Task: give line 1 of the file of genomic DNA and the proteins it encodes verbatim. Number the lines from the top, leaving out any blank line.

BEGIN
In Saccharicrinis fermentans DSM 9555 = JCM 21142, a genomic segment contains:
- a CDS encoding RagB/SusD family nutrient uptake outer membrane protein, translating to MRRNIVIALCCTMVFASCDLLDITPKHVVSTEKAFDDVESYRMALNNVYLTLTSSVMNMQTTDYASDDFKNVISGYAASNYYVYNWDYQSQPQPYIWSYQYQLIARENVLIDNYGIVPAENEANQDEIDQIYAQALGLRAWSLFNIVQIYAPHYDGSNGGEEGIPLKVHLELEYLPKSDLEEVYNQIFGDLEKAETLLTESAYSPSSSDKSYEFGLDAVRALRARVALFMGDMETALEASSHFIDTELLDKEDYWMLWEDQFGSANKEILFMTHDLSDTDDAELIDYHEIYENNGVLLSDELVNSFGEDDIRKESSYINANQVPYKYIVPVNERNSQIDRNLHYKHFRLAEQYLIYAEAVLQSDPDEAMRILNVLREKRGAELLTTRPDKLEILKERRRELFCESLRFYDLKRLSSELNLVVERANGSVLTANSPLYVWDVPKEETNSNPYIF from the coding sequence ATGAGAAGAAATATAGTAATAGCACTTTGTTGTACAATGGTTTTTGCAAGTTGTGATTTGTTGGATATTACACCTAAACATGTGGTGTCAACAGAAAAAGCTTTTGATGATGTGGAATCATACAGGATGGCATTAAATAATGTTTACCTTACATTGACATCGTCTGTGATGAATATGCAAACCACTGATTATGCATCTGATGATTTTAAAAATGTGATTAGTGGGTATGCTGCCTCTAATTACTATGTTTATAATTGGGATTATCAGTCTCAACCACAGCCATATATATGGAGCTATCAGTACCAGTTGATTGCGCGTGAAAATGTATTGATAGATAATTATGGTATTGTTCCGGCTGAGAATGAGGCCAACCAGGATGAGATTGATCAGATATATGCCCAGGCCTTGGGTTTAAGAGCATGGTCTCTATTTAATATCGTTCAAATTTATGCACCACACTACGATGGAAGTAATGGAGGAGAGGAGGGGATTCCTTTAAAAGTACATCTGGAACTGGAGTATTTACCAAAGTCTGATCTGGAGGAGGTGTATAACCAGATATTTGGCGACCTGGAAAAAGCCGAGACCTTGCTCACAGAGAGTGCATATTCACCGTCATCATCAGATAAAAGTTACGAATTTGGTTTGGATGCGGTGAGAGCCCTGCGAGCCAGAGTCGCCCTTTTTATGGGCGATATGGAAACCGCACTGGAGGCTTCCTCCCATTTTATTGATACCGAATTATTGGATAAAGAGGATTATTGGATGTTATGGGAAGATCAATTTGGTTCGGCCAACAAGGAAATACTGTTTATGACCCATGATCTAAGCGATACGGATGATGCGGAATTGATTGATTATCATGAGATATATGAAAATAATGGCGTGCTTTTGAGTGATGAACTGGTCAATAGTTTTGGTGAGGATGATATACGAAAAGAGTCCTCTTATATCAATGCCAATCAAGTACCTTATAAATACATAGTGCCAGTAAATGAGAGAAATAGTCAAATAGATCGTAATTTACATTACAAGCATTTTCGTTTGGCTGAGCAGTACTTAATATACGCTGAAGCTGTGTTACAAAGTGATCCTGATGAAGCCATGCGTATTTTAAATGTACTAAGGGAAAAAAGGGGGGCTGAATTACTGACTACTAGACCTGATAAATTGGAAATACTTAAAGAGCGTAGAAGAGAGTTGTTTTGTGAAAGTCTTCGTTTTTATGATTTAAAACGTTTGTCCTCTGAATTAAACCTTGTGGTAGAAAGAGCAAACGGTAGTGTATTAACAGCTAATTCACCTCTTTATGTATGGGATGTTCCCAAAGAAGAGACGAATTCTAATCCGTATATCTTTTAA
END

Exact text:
In Saccharicrinis fermentans DSM 9555 = JCM 21142, a genomic segment contains: